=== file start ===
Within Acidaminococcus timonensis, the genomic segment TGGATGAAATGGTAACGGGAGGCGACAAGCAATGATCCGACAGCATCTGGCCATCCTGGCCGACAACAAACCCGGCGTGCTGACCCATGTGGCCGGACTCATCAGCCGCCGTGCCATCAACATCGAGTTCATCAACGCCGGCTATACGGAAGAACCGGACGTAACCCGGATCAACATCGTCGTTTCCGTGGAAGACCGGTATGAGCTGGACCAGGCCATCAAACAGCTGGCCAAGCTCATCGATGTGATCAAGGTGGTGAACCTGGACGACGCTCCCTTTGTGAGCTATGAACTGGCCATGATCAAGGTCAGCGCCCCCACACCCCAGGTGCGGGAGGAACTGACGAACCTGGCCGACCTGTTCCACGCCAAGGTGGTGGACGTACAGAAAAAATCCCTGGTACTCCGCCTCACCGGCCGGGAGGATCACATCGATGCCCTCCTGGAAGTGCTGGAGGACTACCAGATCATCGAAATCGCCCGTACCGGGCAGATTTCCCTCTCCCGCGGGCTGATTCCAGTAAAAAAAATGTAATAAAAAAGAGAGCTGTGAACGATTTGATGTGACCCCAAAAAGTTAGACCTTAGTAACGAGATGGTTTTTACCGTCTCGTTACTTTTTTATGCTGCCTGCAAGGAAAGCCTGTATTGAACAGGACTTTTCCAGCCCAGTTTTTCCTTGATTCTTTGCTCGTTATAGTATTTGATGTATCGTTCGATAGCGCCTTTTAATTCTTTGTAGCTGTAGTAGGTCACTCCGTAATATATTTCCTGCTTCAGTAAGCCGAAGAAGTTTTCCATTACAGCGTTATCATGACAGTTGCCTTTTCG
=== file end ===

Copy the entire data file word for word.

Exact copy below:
Within Acidaminococcus timonensis, the genomic segment TGGATGAAATGGTAACGGGAGGCGACAAGCAATGATCCGACAGCATCTGGCCATCCTGGCCGACAACAAACCCGGCGTGCTGACCCATGTGGCCGGACTCATCAGCCGCCGTGCCATCAACATCGAGTTCATCAACGCCGGCTATACGGAAGAACCGGACGTAACCCGGATCAACATCGTCGTTTCCGTGGAAGACCGGTATGAGCTGGACCAGGCCATCAAACAGCTGGCCAAGCTCATCGATGTGATCAAGGTGGTGAACCTGGACGACGCTCCCTTTGTGAGCTATGAACTGGCCATGATCAAGGTCAGCGCCCCCACACCCCAGGTGCGGGAGGAACTGACGAACCTGGCCGACCTGTTCCACGCCAAGGTGGTGGACGTACAGAAAAAATCCCTGGTACTCCGCCTCACCGGCCGGGAGGATCACATCGATGCCCTCCTGGAAGTGCTGGAGGACTACCAGATCATCGAAATCGCCCGTACCGGGCAGATTTCCCTCTCCCGCGGGCTGATTCCAGTAAAAAAAATGTAATAAAAAAGAGAGCTGTGAACGATTTGATGTGACCCCAAAAAGTTAGACCTTAGTAACGAGATGGTTTTTACCGTCTCGTTACTTTTTTATGCTGCCTGCAAGGAAAGCCTGTATTGAACAGGACTTTTCCAGCCCAGTTTTTCCTTGATTCTTTGCTCGTTATAGTATTTGATGTATCGTTCGATAGCGCCTTTTAATTCTTTGTAGCTGTAGTAGGTCACTCCGTAATATATTTCCTGCTTCAGTAAGCCGAAGAAGTTTTCCATTACAGCGTTATCATGACAGTTGCCTTTTCG